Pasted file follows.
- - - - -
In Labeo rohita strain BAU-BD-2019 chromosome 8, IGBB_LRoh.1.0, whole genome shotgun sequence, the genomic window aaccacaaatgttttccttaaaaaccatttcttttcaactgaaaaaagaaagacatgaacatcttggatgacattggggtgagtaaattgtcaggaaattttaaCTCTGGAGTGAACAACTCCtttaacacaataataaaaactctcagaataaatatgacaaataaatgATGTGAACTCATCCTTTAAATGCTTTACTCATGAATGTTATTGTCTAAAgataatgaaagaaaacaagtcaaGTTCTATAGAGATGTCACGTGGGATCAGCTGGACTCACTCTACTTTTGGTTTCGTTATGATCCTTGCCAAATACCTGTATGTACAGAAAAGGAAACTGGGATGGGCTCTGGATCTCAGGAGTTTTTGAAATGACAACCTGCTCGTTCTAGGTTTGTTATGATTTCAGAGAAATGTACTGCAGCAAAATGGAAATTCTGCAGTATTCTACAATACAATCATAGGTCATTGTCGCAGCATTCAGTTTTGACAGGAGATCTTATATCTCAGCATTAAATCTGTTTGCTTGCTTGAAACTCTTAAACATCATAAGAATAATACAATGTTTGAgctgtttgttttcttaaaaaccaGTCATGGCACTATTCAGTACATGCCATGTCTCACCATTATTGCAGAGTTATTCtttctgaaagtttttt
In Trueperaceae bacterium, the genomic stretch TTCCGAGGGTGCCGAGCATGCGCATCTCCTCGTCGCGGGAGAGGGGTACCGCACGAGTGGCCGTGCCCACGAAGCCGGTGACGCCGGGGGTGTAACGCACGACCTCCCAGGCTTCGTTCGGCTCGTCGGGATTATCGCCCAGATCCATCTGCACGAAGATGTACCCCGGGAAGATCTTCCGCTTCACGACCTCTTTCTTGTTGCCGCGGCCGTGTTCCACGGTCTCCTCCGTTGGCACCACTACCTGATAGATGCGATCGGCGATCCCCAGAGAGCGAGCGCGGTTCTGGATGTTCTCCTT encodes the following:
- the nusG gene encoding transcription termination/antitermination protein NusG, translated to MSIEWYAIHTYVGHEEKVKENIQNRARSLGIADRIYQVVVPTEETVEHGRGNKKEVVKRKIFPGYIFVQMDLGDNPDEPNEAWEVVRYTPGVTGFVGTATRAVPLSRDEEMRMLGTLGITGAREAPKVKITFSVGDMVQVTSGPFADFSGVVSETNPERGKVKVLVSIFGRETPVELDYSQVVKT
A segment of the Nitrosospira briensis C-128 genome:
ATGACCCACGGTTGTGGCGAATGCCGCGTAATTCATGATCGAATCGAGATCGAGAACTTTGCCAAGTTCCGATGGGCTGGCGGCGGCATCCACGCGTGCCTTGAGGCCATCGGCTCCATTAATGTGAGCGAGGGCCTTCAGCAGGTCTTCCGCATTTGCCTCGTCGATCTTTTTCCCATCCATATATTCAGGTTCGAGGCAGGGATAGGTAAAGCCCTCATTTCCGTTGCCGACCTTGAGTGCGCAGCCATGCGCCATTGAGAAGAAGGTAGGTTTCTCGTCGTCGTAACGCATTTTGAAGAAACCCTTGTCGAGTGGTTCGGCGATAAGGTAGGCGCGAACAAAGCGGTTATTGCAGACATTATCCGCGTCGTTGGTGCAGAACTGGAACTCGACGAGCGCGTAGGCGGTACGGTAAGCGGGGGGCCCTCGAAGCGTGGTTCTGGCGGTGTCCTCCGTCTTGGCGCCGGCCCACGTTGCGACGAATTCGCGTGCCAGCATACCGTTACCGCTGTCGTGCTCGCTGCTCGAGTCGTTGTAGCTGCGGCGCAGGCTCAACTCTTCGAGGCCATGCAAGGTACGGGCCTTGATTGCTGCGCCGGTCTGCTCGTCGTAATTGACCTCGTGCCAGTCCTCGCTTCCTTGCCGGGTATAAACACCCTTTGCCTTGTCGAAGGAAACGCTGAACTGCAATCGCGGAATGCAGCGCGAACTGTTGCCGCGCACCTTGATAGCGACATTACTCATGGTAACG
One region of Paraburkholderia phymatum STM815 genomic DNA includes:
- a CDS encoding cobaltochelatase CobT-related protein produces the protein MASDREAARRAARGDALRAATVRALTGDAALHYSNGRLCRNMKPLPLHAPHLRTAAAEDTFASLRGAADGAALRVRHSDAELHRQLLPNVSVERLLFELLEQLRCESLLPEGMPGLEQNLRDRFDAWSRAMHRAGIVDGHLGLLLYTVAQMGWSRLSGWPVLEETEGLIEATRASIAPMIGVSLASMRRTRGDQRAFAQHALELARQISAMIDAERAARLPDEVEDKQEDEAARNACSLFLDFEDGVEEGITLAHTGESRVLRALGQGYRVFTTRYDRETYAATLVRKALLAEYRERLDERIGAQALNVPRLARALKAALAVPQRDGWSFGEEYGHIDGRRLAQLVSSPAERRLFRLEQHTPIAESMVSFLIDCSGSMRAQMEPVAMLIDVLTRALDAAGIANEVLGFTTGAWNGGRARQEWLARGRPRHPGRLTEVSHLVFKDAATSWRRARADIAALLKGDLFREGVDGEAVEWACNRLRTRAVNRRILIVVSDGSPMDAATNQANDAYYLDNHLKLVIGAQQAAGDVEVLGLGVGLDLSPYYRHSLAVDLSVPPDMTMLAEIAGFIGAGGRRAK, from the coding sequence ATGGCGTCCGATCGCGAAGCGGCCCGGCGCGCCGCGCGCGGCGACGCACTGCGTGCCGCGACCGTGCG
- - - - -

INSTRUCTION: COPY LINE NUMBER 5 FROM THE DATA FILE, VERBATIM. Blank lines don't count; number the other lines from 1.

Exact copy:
ATGACCCACGGTTGTGGCGAATGCCGCGTAATTCATGATCGAATCGAGATCGAGAACTTTGCCAAGTTCCGATGGGCTGGCGGCGGCATCCACGCGTGCCTTGAGGCCATCGGCTCCATTAATGTGAGCGAGGGCCTTCAGCAGGTCTTCCGCATTTGCCTCGTCGATCTTTTTCCCATCCATATATTCAGGTTCGAGGCAGGGATAGGTAAAGCCCTCATTTCCGTTGCCGACCTTGAGTGCGCAGCCATGCGCCATTGAGAAGAAGGTAGGTTTCTCGTCGTCGTAACGCATTTTGAAGAAACCCTTGTCGAGTGGTTCGGCGATAAGGTAGGCGCGAACAAAGCGGTTATTGCAGACATTATCCGCGTCGTTGGTGCAGAACTGGAACTCGACGAGCGCGTAGGCGGTACGGTAAGCGGGGGGCCCTCGAAGCGTGGTTCTGGCGGTGTCCTCCGTCTTGGCGCCGGCCCACGTTGCGACGAATTCGCGTGCCAGCATACCGTTACCGCTGTCGTGCTCGCTGCTCGAGTCGTTGTAGCTGCGGCGCAGGCTCAACTCTTCGAGGCCATGCAAGGTACGGGCCTTGATTGCTGCGCCGGTCTGCTCGTCGTAATTGACCTCGTGCCAGTCCTCGCTTCCTTGCCGGGTATAAACACCCTTTGCCTTGTCGAAGGAAACGCTGAACTGCAATCGCGGAATGCAGCGCGAACTGTTGCCGCGCACCTTGATAGCGACATTACTCATGGTAACG